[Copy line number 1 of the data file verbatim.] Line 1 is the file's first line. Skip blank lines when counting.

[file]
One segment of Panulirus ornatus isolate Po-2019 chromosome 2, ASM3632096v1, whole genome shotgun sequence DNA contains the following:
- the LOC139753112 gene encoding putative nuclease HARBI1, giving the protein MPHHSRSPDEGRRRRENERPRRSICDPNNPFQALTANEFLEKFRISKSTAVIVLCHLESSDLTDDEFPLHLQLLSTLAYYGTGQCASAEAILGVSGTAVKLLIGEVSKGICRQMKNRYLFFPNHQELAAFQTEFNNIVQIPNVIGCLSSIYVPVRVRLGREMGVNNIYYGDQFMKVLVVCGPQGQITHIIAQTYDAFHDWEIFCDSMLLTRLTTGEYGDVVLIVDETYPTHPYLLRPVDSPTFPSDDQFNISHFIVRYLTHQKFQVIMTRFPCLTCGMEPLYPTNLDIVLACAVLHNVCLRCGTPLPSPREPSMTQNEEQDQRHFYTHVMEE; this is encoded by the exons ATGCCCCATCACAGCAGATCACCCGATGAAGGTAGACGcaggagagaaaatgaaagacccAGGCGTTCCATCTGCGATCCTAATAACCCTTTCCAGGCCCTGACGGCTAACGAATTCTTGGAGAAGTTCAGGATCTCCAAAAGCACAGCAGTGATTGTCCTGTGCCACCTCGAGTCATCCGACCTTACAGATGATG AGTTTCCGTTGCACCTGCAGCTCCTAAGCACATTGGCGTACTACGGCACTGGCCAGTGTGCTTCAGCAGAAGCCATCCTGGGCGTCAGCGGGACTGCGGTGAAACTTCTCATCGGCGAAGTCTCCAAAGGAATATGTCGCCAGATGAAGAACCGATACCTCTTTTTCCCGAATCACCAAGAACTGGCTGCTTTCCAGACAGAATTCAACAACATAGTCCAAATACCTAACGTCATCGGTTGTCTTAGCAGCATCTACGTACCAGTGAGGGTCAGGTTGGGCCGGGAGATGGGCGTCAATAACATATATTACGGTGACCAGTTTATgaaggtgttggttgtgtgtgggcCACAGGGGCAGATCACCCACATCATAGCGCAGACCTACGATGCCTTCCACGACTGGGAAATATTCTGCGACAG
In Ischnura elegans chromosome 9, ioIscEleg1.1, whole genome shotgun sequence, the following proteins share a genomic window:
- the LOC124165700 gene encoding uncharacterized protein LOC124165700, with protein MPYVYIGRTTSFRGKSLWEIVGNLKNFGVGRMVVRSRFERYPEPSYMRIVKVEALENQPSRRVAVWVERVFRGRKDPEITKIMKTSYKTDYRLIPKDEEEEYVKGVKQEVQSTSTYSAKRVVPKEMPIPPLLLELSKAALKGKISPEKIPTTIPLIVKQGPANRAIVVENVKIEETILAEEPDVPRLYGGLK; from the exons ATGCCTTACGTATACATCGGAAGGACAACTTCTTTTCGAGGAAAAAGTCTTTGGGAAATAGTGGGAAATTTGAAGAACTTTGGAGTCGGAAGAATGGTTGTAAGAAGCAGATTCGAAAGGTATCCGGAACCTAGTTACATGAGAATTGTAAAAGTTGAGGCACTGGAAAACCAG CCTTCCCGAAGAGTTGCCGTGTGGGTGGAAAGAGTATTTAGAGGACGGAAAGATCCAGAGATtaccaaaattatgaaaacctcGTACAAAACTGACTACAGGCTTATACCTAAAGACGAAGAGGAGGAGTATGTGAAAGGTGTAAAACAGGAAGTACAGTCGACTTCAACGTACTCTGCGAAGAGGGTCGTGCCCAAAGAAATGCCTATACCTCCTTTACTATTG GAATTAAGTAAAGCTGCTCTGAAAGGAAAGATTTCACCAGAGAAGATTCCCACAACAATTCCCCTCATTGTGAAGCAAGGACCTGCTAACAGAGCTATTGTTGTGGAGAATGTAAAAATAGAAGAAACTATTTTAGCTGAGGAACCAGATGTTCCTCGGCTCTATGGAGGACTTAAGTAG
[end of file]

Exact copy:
One segment of Panulirus ornatus isolate Po-2019 chromosome 2, ASM3632096v1, whole genome shotgun sequence DNA contains the following: